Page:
When Universities Sell Patents to Trolls, Publicly Funded Research Is Compromised
There’s been a lot of talk lately about the state of publicly funded research. Many, including EFF, have long called on Congress to pass a law requiring that publicly funded research be made available to the public.
With strong support for FASTR (the Fair Access to Science and Technology Research Act) in both parties, Vice-President Biden making open access a major component of his Cancer Moonshot initiative, and presumptive presidential nominee Hillary Clinton including access to research in her platform, signs are looking good that Congress will finally pass an open access mandate. It’s just a matter of when.
Even if we pass an open access law this year, though, there’s still a major obstacle in the way of publicly funded research fully benefiting the public: patent trolls.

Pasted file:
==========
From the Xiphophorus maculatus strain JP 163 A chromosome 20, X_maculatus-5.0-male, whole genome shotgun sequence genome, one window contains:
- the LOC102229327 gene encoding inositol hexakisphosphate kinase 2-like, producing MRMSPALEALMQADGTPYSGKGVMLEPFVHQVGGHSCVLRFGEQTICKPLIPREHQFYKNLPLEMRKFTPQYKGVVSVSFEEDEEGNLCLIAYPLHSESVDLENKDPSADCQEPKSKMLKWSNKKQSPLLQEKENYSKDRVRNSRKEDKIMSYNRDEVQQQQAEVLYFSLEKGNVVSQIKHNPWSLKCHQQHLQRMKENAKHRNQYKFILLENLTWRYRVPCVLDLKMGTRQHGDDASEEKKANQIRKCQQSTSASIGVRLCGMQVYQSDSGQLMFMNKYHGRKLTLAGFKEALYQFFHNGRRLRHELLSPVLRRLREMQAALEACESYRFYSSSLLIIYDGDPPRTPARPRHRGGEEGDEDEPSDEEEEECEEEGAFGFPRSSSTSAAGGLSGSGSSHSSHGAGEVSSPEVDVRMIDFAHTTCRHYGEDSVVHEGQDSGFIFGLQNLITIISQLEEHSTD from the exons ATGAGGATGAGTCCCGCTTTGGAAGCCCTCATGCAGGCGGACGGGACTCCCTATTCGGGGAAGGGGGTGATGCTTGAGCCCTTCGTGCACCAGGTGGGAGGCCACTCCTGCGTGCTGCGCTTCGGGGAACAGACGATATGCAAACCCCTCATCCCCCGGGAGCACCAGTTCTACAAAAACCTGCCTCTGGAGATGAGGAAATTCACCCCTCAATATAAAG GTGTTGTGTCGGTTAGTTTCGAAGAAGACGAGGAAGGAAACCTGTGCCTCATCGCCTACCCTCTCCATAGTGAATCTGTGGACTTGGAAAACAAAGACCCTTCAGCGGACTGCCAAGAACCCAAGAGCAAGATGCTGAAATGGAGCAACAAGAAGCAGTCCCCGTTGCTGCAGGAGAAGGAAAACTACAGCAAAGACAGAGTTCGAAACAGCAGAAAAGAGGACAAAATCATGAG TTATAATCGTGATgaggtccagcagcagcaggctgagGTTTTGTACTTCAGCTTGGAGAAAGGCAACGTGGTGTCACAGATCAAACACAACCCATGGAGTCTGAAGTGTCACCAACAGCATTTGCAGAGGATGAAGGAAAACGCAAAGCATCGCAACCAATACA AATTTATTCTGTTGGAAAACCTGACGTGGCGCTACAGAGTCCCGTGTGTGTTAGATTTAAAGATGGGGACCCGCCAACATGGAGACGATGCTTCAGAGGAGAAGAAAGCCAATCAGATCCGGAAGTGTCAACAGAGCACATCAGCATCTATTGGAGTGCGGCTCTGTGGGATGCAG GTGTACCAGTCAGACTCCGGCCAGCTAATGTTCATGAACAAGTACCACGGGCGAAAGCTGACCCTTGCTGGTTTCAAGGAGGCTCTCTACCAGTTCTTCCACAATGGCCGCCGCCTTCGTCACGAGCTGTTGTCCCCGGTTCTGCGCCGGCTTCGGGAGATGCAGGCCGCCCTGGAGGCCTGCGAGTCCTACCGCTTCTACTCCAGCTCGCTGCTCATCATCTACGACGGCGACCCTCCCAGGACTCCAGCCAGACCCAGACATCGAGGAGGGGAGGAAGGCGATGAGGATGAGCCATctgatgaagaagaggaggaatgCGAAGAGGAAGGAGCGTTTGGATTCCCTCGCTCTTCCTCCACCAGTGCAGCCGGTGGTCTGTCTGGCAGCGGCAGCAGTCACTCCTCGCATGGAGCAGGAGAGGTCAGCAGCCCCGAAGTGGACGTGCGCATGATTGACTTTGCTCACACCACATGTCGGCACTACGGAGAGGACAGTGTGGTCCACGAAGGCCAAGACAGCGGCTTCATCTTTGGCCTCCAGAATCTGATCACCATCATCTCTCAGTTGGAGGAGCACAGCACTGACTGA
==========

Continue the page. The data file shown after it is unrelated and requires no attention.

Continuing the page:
Universities and Patent Trolls: A Twisted Romance
Wait, patent trolls? Those obscure companies that just amass patents and sue people instead of actually making or selling anything? What do they have to do with publicly funded research? Quite a lot, it turns out.
Medical researchers explore how open access publications could help moderate and reduce the vast waste of global medical research.
Subscription-based academic journals make money by through copyrights assigned by authors to publishers who lock the articles behind paywalls. Open access models, in which journals charge a publication fee and then make research and related content fully and immediately available to all, stand to aid the dissemination of knowledge and to improve its quality, experts say.